Visually guided avoidance in the chameleon (Chamaeleo chameleon): response patterns and lateralization.

Lustig A, Ketter-Katz H, Katzir G - PLoS ONE (2012)

Head angles measured relative to the threat.An overhead view of the sagittal plane of the head of a chameleon (C) when perched vertically on a pole (P), in relation to the threat (T); α – the angle in relation to the threat, β – the angle in relation to both threat and pole.
© Copyright Policy
Related In: Results  -  Collection

Show All Figures
getmorefigures.php?uid=PMC3369868&req=5

pone-0037875-g002: Head angles measured relative to the threat.An overhead view of the sagittal plane of the head of a chameleon (C) when perched vertically on a pole (P), in relation to the threat (T); α – the angle in relation to the threat, β – the angle in relation to both threat and pole.
Mentions: To determine whether the chameleon’s correction of position is a vestibular-driven compensatory response, we performed two control experiments: (a) the pole was rotated without a visual threat and (b) the threat was rotated, while the pole was kept stationary. In control experiment (a), the vertical pole was placed inside an opaque-white plastic sphere, 35 cm in diameter. The chameleons (n  = 4), when perched on the pole, could view only the pole and its base but no obvious threats. In each test, the pole was rotated in succession 10 times clockwise and 10 times counter-clockwise at an angular velocity of ∼15°/s [see Video S1]. In control experiment (b), a threat stimulus (a head figurine 5×10 cm) was moved 50 cm from the pole in an arc of ca. 80° [see Video S2]. The chameleons (n  = 2) were tested for their response to the threat when perched on the pole and level with the threat. Ten tests were performed at each of three angular velocities (15°, 35° and 70°/s). For each angular velocity, three arbitrary tests were chosen for analysis. Two angles were analyzed: angle α–formed by the sagittal plane of the head relative to the threat, and angle β–formed by the sagittal plane of the head relative to the threat, through the pole. Angle β determined the chameleon’s position behind the pole relative to the threat and may be regarded as a measure of the level of visual concealment (Fig. 2).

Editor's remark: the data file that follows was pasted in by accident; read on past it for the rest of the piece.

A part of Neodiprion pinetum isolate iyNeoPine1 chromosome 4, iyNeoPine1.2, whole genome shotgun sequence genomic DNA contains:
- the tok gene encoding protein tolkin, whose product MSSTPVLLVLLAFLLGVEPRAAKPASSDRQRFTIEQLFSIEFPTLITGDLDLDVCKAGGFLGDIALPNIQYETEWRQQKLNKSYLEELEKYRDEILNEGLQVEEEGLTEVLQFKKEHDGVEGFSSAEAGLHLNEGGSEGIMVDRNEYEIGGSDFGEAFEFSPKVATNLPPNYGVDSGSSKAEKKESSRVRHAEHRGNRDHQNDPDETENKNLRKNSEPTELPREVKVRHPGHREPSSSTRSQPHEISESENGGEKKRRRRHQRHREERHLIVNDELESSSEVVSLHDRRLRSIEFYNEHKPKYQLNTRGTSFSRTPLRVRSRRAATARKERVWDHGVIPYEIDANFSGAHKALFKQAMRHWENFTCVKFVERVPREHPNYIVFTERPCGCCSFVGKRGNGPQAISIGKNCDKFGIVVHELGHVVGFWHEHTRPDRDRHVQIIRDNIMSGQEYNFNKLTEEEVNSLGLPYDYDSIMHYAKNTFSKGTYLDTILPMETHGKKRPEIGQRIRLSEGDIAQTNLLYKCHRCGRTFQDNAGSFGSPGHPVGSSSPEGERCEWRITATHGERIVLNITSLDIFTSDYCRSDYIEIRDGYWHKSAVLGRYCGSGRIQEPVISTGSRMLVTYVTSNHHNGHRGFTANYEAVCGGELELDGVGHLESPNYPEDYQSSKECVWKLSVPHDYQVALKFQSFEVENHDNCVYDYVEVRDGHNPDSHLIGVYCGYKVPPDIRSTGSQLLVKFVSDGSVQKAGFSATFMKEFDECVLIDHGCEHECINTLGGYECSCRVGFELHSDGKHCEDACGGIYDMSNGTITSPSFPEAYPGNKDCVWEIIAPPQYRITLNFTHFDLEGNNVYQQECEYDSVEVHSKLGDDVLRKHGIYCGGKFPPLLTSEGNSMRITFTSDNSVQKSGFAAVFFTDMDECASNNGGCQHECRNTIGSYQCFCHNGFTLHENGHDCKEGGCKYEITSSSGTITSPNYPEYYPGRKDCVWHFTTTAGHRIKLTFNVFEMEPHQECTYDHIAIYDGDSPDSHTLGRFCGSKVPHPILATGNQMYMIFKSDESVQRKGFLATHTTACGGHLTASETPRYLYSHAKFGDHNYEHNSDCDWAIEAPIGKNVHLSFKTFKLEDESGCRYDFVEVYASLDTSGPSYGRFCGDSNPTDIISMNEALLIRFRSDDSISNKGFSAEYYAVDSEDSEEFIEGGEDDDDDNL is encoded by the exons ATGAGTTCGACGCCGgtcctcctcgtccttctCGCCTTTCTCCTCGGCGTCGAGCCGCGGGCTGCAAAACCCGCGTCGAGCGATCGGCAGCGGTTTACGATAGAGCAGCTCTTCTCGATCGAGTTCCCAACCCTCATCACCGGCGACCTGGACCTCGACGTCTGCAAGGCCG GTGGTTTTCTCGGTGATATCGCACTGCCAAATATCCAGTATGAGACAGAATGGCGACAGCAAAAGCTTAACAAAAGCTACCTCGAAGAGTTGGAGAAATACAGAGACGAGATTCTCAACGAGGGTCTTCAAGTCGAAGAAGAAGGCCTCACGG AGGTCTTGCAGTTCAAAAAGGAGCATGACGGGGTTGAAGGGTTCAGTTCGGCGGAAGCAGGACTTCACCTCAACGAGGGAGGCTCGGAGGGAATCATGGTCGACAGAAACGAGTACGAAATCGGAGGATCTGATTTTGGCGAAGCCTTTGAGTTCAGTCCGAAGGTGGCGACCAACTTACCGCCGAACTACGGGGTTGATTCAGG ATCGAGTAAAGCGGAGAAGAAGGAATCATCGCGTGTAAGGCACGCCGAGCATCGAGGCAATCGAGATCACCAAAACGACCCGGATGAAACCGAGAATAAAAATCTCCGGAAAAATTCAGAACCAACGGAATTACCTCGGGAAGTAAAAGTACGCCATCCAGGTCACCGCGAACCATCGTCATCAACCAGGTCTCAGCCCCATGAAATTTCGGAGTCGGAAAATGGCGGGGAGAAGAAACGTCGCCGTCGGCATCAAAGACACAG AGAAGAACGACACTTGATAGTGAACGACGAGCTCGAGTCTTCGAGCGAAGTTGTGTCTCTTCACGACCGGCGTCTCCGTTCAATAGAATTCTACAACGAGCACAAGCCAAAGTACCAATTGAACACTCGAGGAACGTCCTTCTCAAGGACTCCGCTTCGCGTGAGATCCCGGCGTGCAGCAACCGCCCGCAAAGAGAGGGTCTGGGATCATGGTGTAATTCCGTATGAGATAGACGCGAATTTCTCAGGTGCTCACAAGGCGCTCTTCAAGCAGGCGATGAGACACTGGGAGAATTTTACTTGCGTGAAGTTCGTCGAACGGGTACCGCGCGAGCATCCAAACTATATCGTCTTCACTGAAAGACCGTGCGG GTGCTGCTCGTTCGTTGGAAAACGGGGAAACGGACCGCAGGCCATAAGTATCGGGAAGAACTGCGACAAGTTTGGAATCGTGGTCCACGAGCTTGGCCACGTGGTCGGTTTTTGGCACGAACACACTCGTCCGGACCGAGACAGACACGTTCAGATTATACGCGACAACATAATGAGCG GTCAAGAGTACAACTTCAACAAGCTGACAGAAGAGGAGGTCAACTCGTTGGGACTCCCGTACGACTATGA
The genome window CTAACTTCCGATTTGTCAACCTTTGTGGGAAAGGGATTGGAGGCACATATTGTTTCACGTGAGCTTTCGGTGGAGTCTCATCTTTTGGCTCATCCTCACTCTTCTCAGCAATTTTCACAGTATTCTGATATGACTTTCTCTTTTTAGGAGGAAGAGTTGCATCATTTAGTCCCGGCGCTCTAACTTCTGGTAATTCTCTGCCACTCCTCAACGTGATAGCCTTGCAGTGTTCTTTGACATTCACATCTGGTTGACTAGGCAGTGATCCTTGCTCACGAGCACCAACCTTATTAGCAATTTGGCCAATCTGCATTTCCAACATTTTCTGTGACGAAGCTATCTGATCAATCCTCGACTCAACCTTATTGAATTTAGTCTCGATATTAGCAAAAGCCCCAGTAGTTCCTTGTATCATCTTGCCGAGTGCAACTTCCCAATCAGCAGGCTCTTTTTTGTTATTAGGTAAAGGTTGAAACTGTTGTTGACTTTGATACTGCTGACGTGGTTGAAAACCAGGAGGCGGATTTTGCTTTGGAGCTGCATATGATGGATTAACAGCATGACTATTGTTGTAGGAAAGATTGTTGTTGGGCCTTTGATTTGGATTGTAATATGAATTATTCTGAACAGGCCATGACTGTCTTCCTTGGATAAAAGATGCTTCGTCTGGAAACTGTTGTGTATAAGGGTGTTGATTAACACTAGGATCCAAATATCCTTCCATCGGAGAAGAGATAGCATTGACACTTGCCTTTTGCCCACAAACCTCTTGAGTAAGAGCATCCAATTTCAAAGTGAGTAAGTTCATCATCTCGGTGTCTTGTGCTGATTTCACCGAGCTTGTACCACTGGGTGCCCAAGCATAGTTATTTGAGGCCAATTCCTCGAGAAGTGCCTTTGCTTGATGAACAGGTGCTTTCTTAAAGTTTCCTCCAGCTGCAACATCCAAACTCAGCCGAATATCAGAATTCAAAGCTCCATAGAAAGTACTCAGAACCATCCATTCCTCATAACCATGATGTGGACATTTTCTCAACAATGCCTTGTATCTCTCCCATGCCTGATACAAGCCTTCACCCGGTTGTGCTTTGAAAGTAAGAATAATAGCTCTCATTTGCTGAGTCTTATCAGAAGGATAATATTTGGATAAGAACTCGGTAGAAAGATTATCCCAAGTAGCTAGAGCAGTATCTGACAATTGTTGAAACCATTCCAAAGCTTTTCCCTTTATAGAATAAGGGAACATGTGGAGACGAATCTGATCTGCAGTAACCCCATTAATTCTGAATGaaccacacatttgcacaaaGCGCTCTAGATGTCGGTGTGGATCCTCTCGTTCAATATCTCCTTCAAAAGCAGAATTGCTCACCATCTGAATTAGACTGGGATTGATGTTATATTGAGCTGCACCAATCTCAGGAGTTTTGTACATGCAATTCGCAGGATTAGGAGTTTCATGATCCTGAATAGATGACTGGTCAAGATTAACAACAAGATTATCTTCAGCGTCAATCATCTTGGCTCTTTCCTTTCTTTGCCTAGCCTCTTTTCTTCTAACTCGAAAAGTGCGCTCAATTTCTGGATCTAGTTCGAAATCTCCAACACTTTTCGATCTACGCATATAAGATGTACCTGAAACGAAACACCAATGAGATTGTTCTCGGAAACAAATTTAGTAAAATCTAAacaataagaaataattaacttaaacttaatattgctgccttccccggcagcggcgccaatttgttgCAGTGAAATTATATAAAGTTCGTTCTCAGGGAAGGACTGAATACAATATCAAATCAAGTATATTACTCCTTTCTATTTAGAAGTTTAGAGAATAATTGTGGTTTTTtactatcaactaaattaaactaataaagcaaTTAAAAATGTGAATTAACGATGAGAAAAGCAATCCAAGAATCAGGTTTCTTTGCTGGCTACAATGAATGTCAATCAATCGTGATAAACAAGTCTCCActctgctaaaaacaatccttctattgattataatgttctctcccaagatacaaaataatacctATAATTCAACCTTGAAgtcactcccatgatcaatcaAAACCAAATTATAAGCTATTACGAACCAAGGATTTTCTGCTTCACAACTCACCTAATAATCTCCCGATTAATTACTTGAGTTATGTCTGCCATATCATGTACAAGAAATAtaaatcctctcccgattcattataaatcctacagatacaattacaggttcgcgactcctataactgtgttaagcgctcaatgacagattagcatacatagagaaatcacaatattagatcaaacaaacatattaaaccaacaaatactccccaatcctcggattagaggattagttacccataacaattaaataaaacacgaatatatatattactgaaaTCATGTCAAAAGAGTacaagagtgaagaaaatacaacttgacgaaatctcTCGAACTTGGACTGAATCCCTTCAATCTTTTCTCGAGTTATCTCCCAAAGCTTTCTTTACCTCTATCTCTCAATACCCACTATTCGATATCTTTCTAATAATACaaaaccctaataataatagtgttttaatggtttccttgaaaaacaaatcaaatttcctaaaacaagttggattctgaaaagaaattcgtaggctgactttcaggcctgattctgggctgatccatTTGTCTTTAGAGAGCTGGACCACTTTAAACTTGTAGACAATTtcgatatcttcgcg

Bottom Line: We found two equal-sized sub-groups, each displaying lateralization of motor responses to a given direction of stimulus approach.Such an anti-symmetrical distribution of lateralization in a population may be indicative of situations in which organisms are regularly exposed to crucial stimuli from all spatial directions.This is because a bimodal distribution of responses to threat in a natural population will reduce the spatial advantage of predators.

View Article: PubMed Central - PubMed

Affiliation: Department of Neurobiology and Ethology, University of Haifa, Haifa, Israel. Lustigavi@gmail.com

ABSTRACT
The common chameleon, Chamaeleo chameleon, is an arboreal lizard with highly independent, large-amplitude eye movements. In response to a moving threat, a chameleon on a perch responds with distinct avoidance movements that are expressed in its continuous positioning on the side of the perch distal to the threat. We analyzed body-exposure patterns during threat avoidance for evidence of lateralization, that is, asymmetry at the functional/behavioral levels. Chameleons were exposed to a threat approaching horizontally from the left or right, as they held onto a vertical pole that was either wider or narrower than the width of their head, providing, respectively, monocular or binocular viewing of the threat. We found two equal-sized sub-groups, each displaying lateralization of motor responses to a given direction of stimulus approach. Such an anti-symmetrical distribution of lateralization in a population may be indicative of situations in which organisms are regularly exposed to crucial stimuli from all spatial directions. This is because a bimodal distribution of responses to threat in a natural population will reduce the spatial advantage of predators.

Show MeSH